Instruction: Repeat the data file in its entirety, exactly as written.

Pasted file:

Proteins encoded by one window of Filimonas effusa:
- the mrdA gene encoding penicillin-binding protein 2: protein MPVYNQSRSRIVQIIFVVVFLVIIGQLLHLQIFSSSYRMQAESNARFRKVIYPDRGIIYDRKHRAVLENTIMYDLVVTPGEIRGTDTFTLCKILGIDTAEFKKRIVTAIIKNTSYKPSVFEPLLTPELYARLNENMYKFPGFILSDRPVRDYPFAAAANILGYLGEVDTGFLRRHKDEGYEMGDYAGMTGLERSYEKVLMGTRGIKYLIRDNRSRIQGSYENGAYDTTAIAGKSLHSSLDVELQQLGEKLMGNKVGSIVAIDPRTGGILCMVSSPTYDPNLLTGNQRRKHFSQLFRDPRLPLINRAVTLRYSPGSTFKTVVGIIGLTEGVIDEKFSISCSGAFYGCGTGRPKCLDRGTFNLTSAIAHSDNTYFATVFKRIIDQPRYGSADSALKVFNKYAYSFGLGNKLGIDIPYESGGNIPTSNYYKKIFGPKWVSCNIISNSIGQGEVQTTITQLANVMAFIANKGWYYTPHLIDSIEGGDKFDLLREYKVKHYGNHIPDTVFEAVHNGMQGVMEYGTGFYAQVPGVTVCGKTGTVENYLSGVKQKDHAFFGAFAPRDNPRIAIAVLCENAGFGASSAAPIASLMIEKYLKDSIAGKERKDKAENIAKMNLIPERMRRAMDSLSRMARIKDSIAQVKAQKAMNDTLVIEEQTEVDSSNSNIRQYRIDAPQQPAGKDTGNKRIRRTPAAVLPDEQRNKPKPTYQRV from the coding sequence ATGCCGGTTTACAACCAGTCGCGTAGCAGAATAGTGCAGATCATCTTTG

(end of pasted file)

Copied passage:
Proteins encoded by one window of Filimonas effusa:
- the mrdA gene encoding penicillin-binding protein 2: protein MPVYNQSRSRIVQIIFVVVFLVIIGQLLHLQIFSSSYRMQAESNARFRKVIYPDRGIIYDRKHRAVLENTIMYDLVVTPGEIRGTDTFTLCKILGIDTAEFKKRIVTAIIKNTSYKPSVFEPLLTPELYARLNENMYKFPGFILSDRPVRDYPFAAAANILGYLGEVDTGFLRRHKDEGYEMGDYAGMTGLERSYEKVLMGTRGIKYLIRDNRSRIQGSYENGAYDTTAIAGKSLHSSLDVELQQLGEKLMGNKVGSIVAIDPRTGGILCMVSSPTYDPNLLTGNQRRKHFSQLFRDPRLPLINRAVTLRYSPGSTFKTVVGIIGLTEGVIDEKFSISCSGAFYGCGTGRPKCLDRGTFNLTSAIAHSDNTYFATVFKRIIDQPRYGSADSALKVFNKYAYSFGLGNKLGIDIPYESGGNIPTSNYYKKIFGPKWVSCNIISNSIGQGEVQTTITQLANVMAFIANKGWYYTPHLIDSIEGGDKFDLLREYKVKHYGNHIPDTVFEAVHNGMQGVMEYGTGFYAQVPGVTVCGKTGTVENYLSGVKQKDHAFFGAFAPRDNPRIAIAVLCENAGFGASSAAPIASLMIEKYLKDSIAGKERKDKAENIAKMNLIPERMRRAMDSLSRMARIKDSIAQVKAQKAMNDTLVIEEQTEVDSSNSNIRQYRIDAPQQPAGKDTGNKRIRRTPAAVLPDEQRNKPKPTYQRV from the coding sequence ATGCCGGTTTACAACCAGTCGCGTAGCAGAATAGTGCAGATCATCTTTG